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HomeIndustry SectorFilmLight Iron Manages Set-to-Screen Color Pipeline for Ender's Game

Light Iron Manages Set-to-Screen Color Pipeline for Ender’s Game

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From left: Ben Kingsley, Harrison Ford and Asa Butterfield Star in Ender’s Game
From left: Ben Kingsley, Harrison Ford and Asa Butterfield Star in Ender’s Game
Hollywood-based post house Light Iron provided on-set color, color workflow and final color for the film Ender’s Game.

“Ender’s Game is an amazing science fiction movie, with a behind-the-scenes story equally as compelling as what’s on the screen,” said Light Iron CEO Michael Cioni. “Light Iron collaborated with the VFX team at Digital Domain to create a powerful color pipeline that delivered the vision of director Gavin Hood and cinematographer Don McAlpine. From setting looks on set with our Lily Pad System, to managing metadata with our Live Play iPad app, to determining multiple colorspace deliveries of VFX shots, to creating complex branches of scene looks in the DI, our workflow was progressive at every step.”

Production began in early 2012 at NASA‘s Michoud Assembly Facility in New Orleans. DIT Tim Nagasawa operated Light Iron’s Lily Pad, a lightweight mobile on-set color system. Nearby, Jason Beale operated Light Iron’s Outpost Mobile Data Lab to produce dailies and backups.

“Tim provided a good solid backing and the Lily Pad was an efficient portable visual control center,” said McAlpine. “This, backed with the security of Light Iron, proved to be a very efficient and reassuring protection of the product we were producing.”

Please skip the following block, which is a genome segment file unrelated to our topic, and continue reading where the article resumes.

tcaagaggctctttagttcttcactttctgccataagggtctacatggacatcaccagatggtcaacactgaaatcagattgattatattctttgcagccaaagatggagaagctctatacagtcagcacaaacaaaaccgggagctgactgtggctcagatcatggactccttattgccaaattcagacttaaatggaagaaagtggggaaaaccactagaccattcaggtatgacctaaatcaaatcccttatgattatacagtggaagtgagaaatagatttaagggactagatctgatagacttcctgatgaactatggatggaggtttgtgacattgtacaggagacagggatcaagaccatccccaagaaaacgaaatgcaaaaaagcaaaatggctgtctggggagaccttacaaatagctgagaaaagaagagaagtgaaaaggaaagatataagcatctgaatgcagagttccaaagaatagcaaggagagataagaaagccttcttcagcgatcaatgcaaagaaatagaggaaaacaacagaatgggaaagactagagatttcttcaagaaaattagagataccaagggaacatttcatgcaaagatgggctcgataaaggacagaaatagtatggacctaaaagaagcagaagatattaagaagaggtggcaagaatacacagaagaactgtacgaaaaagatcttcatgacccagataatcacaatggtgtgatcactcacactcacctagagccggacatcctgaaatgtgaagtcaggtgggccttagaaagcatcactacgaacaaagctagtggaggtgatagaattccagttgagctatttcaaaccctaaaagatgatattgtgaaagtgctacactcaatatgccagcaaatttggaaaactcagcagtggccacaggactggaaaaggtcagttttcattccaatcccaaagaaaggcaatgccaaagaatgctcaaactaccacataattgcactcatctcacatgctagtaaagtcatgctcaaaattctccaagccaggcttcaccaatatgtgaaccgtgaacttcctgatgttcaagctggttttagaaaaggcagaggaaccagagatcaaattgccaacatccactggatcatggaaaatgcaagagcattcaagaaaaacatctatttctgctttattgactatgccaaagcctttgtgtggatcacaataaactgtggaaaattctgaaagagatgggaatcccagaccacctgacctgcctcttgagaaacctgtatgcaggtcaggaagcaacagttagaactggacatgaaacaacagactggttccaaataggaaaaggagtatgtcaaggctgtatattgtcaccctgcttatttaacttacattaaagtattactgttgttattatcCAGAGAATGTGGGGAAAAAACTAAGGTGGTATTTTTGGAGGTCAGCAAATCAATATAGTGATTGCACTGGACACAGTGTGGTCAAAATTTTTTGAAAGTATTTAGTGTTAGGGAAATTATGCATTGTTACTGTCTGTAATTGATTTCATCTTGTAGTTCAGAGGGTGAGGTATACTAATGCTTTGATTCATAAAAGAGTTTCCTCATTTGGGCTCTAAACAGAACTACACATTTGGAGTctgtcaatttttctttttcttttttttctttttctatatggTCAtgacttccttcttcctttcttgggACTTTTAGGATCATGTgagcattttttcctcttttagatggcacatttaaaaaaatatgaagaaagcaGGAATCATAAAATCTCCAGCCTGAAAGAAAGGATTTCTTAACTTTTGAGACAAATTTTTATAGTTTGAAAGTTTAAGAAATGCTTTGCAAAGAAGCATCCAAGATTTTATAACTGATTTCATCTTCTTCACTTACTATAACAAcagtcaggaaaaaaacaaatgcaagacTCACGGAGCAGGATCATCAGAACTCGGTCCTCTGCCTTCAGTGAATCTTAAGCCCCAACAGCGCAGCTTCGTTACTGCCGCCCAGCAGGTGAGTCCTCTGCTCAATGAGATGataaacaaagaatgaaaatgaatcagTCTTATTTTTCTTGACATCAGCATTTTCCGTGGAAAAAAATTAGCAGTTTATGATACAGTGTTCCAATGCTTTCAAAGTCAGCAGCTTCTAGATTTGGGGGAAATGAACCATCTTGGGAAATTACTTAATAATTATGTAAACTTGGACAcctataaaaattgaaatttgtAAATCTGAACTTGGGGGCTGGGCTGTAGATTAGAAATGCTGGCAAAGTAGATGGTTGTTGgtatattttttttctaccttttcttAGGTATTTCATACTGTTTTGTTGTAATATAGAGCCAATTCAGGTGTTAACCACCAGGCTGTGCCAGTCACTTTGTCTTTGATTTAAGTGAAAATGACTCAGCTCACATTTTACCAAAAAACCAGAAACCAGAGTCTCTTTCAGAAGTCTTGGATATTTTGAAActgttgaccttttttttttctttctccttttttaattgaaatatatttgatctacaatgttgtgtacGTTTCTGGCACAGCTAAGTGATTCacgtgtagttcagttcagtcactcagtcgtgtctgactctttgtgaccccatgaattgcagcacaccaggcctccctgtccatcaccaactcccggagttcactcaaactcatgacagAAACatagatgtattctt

On set Light Iron’s Live Play iPad app was used in conjunction with the 5th Kind app to log and track metadata for the numerous VFX shots to be developed.

The handoffs of photography elements to Digital Domain and completed VFX shots back to Light Iron were in specific configurations so that, in the DI, supervising colorist Ian Vertovec had the flexibility to apply color grades across VFX shots and uncomposited R3Ds in the same scene.

Vertovec worked closely with McAlpine and Hood to develop the final look of the film, including crafting subtle day/night cues to structure the passing of time and separating color profiles to enhance the emotional themes of the story.

“When you work on a project for more than a year, it makes a tremendous difference when the work flows seamlessly from set through DI,” said Cioni. “Our innovative process is different from those of the legacy companies of postproduction, in the same way that Netflix is different from Blockbuster and Yelp is different from the Yellow Pages. Being progressive in data processing and color management enables clients to leverage file-based tools to reach maximum creative control.”

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